Civil War Veterans Buried In Washington State - William Spinner

William Spinner

Representing: Union

Unit History

  • 73rd Indiana Infantry I

See full unit history

William  Spinner
Full Unit History

Organized: Summer, 1862 South Bend, IN
Mustered In:  8/16/62 South Bend, IN
Mustered Out: 7/1/65 Nashville, TN

Regimental History


The 73rd Indiana was a three year western theater infantry regiment. Mustered into Federal Service on 8/16/62 it departed the state at once for Kentucky.

At Louisville, KY the regiment joined the pursuit of Confederate forces under the command of Gen. Braxton Bragg. The 73rd next moved to Gallatin, TN where it surprised the enemy and captured 19 prisoners.

In late December the 73rd marched to Stone's River, TN. Sharp skirmishing commenced on the 30th while the 31st saw heavy action. Fighting at close range the regiment lost more than 1/3 its numbers before charging the enemy and pushing him from the field. Under fire for six days the regiment was so exhausted that in January, 1863 it was placed on reserve status.

In April, '63 the 73rd was sent to Mississippi. There, it was mounted before being moved into Alabama and Georgia.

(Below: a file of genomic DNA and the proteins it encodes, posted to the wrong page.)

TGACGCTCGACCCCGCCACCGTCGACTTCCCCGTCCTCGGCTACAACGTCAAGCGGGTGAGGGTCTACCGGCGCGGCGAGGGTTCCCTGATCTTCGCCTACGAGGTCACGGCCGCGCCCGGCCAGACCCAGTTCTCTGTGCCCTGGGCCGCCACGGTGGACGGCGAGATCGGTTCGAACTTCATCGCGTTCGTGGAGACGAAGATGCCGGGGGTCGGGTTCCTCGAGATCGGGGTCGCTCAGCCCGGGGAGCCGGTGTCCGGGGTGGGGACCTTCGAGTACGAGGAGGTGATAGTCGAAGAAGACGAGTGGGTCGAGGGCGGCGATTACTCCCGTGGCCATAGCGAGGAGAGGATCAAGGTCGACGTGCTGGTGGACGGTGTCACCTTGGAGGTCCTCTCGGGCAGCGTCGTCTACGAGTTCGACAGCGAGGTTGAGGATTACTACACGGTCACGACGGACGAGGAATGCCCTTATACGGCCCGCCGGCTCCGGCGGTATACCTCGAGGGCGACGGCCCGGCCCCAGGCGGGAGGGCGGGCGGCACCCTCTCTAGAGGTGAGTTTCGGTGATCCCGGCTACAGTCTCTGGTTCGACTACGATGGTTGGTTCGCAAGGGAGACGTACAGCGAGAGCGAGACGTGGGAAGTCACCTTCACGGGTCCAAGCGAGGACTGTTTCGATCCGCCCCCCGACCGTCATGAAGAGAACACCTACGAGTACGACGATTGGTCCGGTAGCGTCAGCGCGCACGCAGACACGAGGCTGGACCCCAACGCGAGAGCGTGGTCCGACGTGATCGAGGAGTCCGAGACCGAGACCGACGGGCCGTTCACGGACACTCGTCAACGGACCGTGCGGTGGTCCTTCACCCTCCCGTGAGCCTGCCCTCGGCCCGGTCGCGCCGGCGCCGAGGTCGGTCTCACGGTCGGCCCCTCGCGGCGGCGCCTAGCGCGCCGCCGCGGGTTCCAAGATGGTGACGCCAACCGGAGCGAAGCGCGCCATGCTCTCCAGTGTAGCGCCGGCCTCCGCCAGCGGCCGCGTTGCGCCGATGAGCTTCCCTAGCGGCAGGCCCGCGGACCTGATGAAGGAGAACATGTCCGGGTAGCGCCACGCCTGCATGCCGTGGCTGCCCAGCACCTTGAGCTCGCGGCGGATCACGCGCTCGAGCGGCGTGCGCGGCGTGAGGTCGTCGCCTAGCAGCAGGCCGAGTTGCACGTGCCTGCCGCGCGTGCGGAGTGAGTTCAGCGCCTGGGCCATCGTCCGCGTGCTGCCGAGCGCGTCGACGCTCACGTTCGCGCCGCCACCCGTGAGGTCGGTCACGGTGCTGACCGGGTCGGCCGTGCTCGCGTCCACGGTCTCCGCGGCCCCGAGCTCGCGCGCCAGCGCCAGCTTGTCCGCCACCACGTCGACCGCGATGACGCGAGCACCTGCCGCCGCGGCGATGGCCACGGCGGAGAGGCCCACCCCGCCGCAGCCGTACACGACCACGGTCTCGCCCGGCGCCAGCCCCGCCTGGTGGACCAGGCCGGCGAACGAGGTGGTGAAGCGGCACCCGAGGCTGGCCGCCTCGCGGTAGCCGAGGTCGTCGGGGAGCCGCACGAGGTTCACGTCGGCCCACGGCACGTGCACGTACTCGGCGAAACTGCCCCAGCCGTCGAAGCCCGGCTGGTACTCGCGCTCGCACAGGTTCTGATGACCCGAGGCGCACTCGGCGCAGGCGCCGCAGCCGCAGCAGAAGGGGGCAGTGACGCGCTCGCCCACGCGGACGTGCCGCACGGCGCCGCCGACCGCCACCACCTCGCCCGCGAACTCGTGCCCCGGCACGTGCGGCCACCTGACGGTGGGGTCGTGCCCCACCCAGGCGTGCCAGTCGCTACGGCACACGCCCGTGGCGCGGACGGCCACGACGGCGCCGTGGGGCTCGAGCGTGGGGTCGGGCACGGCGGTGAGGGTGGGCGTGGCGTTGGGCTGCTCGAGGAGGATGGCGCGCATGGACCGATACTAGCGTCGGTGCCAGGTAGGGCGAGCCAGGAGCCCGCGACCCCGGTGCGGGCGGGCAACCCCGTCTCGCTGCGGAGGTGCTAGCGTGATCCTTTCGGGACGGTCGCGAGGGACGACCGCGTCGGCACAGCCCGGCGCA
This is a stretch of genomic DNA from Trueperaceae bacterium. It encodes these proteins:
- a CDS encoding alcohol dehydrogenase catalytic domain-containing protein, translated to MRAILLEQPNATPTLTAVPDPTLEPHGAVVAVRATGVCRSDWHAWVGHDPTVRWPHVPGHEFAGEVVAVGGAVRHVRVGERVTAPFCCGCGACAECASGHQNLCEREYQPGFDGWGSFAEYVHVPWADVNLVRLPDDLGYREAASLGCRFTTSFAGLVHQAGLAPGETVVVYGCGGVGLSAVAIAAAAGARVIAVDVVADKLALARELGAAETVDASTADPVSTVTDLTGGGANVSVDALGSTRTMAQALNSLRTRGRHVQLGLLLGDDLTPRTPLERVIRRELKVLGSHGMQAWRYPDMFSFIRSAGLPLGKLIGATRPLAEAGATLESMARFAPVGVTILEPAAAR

At Day's Gap (4/30) the 1500 man brigade to which the 73rd was assigned was attacked by a force of 4000 Rebel cavalry. Though badly outnumbered the 73rd and its brigade twice drove the Confederates from the field.

At Cedar Bluffs (5/3) the 73rd utterly exhausted, surrounded and almost out of ammunition was forced to surrender. The enlisted men were sent north for parole and exchange. The officers were imprisoned.

Returning to action several months later the 73rd was placed on guard duty along the Louisville and Nashville Railroad. During this period it had several encounters with the enemy. In the summer of 1864 it defended Prospect, TN from a raid by Confederate cavalry.

Ordered to Decatur, AL in September, 1864 the 73rd marched from there to Athens, AL. In Athens a secure fort which included a bombproof was constructed. When 4000 Rebel cavalry attacked the 500 man garrison and demanded its surrender, the demand was refused.   A resulting artillery barrage inflicted no damage and the Rebels were repulsed with heavy losses.

Next ordered back to Decatur, the 73rd joined the defense of that place. The 5000 man Union garrison then, in late October, '64 held off 35; 000 Rebels.

The winter of 1864/'65 was passed at Stevenson, Huntsville and Larkinsville, AL performing railroad guard duty. The 73rd was mustered out at Nashville, TN in July.

Officers Killed Or Mortally Wounded: 3; Officers Died Of Disease, Accidents, Etc.:  0; Enlisted Men Killed Or Mortally Wounded: 47; Enlisted Men Died Of Disease, Accidents, Etc.: 191.

Soldier History

Residence: Valparaiso, IN   Age:  32.4 yrs.
Enlisted/Enrolled: 8/7/62   Rank: Musician (Pvt.)
Mustered In: 8/16/62
Mistered Out: 5/13/65
Discharged: 5/15/65
Highest Rank: Musician (Pvt.)
Rank At Discharge: Musician (Pvt.)

Family History